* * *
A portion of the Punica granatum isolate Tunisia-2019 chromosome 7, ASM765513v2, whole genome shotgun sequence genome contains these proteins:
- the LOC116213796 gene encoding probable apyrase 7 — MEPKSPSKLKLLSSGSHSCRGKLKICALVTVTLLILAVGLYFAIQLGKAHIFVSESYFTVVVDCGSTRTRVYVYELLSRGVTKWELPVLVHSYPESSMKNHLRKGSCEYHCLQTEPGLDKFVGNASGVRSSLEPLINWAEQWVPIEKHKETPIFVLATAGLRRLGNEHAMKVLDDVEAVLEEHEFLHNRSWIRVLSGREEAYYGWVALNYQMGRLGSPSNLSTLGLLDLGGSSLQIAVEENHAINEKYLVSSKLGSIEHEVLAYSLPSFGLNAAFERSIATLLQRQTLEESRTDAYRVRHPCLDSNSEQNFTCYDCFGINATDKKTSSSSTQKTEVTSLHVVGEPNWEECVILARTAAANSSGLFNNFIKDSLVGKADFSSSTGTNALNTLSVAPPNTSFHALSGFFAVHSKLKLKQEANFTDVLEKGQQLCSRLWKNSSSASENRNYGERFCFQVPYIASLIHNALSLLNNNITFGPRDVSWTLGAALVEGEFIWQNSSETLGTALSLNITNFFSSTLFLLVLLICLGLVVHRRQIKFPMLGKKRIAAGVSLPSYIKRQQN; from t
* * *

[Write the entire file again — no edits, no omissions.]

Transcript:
A portion of the Punica granatum isolate Tunisia-2019 chromosome 7, ASM765513v2, whole genome shotgun sequence genome contains these proteins:
- the LOC116213796 gene encoding probable apyrase 7 — MEPKSPSKLKLLSSGSHSCRGKLKICALVTVTLLILAVGLYFAIQLGKAHIFVSESYFTVVVDCGSTRTRVYVYELLSRGVTKWELPVLVHSYPESSMKNHLRKGSCEYHCLQTEPGLDKFVGNASGVRSSLEPLINWAEQWVPIEKHKETPIFVLATAGLRRLGNEHAMKVLDDVEAVLEEHEFLHNRSWIRVLSGREEAYYGWVALNYQMGRLGSPSNLSTLGLLDLGGSSLQIAVEENHAINEKYLVSSKLGSIEHEVLAYSLPSFGLNAAFERSIATLLQRQTLEESRTDAYRVRHPCLDSNSEQNFTCYDCFGINATDKKTSSSSTQKTEVTSLHVVGEPNWEECVILARTAAANSSGLFNNFIKDSLVGKADFSSSTGTNALNTLSVAPPNTSFHALSGFFAVHSKLKLKQEANFTDVLEKGQQLCSRLWKNSSSASENRNYGERFCFQVPYIASLIHNALSLLNNNITFGPRDVSWTLGAALVEGEFIWQNSSETLGTALSLNITNFFSSTLFLLVLLICLGLVVHRRQIKFPMLGKKRIAAGVSLPSYIKRQQN; from t